I have an "Idea" - Manufacturing Tips

by Dan Ellis @ Up.bike

Ideas cost less if you make them

Up.bike was born from a group of individuals that own and work at a company Great Lakes Stainless.  GLS manufactures high visibility stainless and wood items such as Hospital stainless storage cabinets, airport gate counters, and even food service prep and serving stations.  That said, Up.bike was born of fabricators who love cycling.  Which really put us in a unique situation of having the equipment, people, and experience to design, fabricate, and come to market with products we are passionate about.

For those of you that have an “idea” or really want to dive into fabricating a product here are a few things we have learned over the past couple years:

Do your homework

So you have an idea.  That’s great, and I am sure it’s a really cool idea.  But will this product appeal to other users?Is there a market gap that it can fill?  Will the design have an expiration date on it within the market it fills?  Is there market risk with recalls or damage to others?  What will the cost of design to first proto, 2nd proto, 3rd proto, 4th……….Trust me, there will be 6x as many proto costs as you budget.  Will the sale price with markup be palatable by your audience?  And lastly, and most importantly, is it marketable?  Take a serious look at all of these and figure if the idea is really “just an idea” or something you’re willing to risk your hard earned dollars for.

Test, test, and test

So you’ve decided your idea is worthy of market and you are already talking to Bezos about Catalina Wine Mixers.  Time to make your protos (see above) and start seeing if they actually work.  There are a few ways to do this.  Your first protos will just to make sure your drawings can actually be produced.  This may take a few tries as you will discover looks, dimensions, and producibility needs work.  Next steps will be to actually see if it works with the public.  Friends, family, and most importantly you should put the product through the wringers to see how it actually functions.  Lastly, small market releases with feedback will be important.  You can do this by giveaways, drastically reduced pricing, or even with letting the customers know (in writing) that your part is beta and that you will 100% refund and warranty the product.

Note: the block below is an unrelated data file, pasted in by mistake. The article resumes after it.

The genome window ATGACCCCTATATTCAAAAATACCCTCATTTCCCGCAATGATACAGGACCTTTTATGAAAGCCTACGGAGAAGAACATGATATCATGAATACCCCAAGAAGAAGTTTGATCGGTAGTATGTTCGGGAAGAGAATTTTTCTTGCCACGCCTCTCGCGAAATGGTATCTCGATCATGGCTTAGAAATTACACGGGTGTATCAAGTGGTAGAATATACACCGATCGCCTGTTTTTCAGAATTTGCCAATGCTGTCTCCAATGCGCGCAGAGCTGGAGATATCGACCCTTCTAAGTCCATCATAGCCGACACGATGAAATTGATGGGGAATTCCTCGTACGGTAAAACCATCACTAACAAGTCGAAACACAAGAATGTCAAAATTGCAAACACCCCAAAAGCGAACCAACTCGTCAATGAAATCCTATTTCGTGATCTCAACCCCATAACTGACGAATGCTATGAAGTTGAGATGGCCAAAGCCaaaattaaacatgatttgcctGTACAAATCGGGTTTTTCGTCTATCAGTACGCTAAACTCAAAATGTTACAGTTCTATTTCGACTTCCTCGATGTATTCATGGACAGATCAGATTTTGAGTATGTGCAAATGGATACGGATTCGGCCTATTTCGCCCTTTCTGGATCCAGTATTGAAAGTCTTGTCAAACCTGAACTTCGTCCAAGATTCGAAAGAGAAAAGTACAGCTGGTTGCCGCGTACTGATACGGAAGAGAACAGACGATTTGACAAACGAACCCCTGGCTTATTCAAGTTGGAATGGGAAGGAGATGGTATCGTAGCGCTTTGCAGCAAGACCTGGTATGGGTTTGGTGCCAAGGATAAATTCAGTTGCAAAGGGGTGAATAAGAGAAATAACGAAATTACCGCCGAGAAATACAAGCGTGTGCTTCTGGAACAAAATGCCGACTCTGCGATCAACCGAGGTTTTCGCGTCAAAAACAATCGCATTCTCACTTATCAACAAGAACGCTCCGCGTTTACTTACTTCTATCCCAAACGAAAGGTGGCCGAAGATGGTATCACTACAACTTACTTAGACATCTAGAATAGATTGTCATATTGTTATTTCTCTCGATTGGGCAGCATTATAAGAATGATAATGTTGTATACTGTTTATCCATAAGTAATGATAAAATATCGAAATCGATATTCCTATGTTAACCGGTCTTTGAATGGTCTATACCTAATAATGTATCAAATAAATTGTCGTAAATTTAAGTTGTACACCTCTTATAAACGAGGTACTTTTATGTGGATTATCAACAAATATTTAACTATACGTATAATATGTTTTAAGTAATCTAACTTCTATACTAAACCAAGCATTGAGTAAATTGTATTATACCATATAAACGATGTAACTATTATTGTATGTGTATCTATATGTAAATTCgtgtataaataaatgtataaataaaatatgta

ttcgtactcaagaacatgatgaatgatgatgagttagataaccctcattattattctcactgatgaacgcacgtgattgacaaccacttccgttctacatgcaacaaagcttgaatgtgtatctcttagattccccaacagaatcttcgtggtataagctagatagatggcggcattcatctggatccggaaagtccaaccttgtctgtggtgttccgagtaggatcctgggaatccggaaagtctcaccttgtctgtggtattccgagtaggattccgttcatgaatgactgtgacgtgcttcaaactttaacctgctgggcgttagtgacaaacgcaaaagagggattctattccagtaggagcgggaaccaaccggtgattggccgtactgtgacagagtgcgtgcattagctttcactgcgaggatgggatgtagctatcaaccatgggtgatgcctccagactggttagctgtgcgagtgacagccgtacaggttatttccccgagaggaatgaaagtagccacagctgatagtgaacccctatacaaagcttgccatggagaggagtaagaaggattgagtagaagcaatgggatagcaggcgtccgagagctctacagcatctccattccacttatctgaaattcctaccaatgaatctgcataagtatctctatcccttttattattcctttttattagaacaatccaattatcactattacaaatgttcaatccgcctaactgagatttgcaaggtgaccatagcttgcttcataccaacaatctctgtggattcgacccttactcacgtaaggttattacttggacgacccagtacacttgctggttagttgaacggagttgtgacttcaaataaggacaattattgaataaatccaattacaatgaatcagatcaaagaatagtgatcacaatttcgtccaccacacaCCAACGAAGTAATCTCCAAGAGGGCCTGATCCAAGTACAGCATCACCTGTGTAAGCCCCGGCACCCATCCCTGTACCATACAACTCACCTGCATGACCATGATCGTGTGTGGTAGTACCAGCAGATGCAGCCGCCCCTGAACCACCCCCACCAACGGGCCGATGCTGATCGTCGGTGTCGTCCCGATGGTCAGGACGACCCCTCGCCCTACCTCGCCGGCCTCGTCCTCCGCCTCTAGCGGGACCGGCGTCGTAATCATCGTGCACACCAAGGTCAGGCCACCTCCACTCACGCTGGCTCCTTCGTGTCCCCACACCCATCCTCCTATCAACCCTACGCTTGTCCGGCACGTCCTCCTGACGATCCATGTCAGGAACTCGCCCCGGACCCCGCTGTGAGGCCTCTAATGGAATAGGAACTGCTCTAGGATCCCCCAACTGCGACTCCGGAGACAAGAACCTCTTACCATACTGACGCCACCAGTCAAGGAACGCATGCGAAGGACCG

Listen to the customers

This is where the relationships are formed and customer retention is made.  Even in this Amazon ordering world we live in people still want to hear a voice.  Once you accept that your customers voice is more important than your own - you will thrive.  Ask for their input, listen to their stories, ask them questions about what could make their cycling experiences better (for us that is storage, tools, trail building, transporting, snow grooming, etc.), and keep great record of all these conversations.  Listen, make that design tweak that a customer suggested that you had not thought of, and send them that new model – Guess what, you just made a lifelong customer.  Hard to do nowadays, so it is so valuable when you do.

Slim the inventory 

Trust me on this, make the bare minimum for inventory.  It may feel good getting that 1000 qty price brake from the manufacture.  But that money you just saved ordering in bulk may just come back to haunt you - after storage, moving it around, designs flaws, damage from storage, or just simple market crash.  I have very rarely had positive results from maintaining a large inventory.  Maybe 1/1000 times.  The other 999 times have costed us dearly.

I hope these help you get your “idea” rolling.Good luck, and just wait until it comes to marketing!  It’s not as easy as just throwing it on the world wide web!

If you would like any advice or help getting your idea rolling please reach out to me.  I am happy to help! 

Dan @ Up.bike